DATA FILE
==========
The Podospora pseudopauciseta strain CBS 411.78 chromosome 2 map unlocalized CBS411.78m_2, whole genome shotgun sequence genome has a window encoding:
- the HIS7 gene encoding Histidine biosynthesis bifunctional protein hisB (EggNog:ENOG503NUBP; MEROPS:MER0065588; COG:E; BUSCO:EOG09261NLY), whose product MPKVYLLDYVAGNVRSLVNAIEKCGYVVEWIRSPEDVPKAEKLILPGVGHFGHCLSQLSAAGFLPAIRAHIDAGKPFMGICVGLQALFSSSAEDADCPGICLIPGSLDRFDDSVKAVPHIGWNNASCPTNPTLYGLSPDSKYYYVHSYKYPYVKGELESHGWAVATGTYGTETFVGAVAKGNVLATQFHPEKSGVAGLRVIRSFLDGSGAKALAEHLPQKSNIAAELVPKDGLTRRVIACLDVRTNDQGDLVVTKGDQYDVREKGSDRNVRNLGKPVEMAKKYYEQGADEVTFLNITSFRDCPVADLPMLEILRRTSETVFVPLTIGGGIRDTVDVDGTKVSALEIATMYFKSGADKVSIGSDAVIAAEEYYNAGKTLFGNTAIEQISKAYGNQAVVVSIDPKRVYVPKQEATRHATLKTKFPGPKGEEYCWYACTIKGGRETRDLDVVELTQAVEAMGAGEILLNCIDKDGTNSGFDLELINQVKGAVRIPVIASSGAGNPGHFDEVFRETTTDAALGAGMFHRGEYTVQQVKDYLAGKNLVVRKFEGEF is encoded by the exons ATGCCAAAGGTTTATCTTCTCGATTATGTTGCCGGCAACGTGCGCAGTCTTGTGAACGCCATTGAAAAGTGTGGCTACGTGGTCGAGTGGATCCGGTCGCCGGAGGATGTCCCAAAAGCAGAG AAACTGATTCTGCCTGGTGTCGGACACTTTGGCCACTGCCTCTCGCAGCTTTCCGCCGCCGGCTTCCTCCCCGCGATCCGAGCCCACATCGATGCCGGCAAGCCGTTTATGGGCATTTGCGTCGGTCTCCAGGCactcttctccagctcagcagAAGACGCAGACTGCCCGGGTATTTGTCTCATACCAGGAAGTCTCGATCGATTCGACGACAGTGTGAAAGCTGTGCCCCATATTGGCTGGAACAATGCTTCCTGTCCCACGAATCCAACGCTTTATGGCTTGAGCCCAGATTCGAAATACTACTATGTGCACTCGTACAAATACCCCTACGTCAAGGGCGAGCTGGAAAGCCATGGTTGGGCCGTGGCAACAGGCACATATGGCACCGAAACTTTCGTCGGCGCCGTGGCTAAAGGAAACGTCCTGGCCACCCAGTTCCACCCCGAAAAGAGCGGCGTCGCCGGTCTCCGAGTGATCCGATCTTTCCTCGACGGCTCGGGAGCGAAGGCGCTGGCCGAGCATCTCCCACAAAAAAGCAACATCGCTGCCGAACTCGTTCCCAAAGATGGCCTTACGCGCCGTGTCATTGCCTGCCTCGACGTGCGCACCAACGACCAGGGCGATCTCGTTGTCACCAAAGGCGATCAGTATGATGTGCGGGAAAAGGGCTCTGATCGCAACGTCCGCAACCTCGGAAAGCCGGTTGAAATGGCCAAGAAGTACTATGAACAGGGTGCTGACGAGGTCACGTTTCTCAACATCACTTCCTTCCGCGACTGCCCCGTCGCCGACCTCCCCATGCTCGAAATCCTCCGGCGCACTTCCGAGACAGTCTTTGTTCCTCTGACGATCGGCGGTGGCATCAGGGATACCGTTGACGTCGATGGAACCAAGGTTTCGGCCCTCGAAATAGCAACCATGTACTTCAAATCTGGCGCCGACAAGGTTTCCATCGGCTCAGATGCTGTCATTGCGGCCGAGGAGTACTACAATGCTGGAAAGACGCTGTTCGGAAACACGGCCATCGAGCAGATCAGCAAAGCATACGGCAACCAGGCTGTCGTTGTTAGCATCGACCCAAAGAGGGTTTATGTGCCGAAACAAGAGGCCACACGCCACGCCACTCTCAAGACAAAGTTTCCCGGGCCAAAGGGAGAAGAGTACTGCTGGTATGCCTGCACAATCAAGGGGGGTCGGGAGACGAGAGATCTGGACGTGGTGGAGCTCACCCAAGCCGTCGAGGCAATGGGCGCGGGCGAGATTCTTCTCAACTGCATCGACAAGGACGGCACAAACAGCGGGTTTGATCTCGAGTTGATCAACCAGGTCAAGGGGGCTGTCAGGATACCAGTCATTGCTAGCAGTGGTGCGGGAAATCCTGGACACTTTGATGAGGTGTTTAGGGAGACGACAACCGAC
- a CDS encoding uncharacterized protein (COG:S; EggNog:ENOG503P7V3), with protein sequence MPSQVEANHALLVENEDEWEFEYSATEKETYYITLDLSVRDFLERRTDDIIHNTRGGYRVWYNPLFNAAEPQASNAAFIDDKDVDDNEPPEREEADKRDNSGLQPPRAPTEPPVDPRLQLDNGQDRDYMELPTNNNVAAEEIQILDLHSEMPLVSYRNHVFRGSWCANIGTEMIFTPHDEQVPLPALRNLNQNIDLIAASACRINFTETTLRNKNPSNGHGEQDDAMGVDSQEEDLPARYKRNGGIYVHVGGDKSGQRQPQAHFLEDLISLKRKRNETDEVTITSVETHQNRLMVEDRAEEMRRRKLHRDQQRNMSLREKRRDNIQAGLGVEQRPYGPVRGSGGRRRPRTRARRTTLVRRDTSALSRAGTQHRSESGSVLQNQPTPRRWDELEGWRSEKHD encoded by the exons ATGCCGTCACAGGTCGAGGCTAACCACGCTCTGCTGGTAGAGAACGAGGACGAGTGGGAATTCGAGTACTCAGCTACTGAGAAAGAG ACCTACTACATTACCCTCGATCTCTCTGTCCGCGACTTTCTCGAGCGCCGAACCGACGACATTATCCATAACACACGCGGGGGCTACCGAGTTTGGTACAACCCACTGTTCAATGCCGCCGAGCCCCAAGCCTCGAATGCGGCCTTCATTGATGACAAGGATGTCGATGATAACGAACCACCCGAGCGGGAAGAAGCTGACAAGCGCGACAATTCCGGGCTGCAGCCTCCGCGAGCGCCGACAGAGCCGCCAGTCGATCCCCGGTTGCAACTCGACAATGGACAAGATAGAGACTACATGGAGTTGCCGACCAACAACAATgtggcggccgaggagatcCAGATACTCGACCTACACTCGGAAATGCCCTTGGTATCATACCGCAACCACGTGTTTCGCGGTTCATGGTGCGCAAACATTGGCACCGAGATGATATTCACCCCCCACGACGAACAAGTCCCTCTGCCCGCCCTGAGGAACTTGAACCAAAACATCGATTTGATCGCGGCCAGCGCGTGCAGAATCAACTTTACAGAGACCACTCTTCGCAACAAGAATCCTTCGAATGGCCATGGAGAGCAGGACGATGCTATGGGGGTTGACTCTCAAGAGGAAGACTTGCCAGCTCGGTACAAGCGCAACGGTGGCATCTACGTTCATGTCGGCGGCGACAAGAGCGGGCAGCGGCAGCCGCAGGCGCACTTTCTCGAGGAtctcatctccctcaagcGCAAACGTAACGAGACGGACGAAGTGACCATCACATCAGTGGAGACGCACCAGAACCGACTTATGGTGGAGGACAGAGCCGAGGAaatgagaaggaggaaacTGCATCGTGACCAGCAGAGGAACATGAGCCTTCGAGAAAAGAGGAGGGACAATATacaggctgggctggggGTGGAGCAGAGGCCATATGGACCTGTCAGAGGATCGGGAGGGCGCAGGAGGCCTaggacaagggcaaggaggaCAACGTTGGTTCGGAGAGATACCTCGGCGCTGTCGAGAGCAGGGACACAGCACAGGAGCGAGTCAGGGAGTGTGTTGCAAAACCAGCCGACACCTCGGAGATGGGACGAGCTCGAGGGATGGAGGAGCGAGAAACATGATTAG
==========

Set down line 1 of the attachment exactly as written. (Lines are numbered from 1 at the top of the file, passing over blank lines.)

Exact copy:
The Podospora pseudopauciseta strain CBS 411.78 chromosome 2 map unlocalized CBS411.78m_2, whole genome shotgun sequence genome has a window encoding: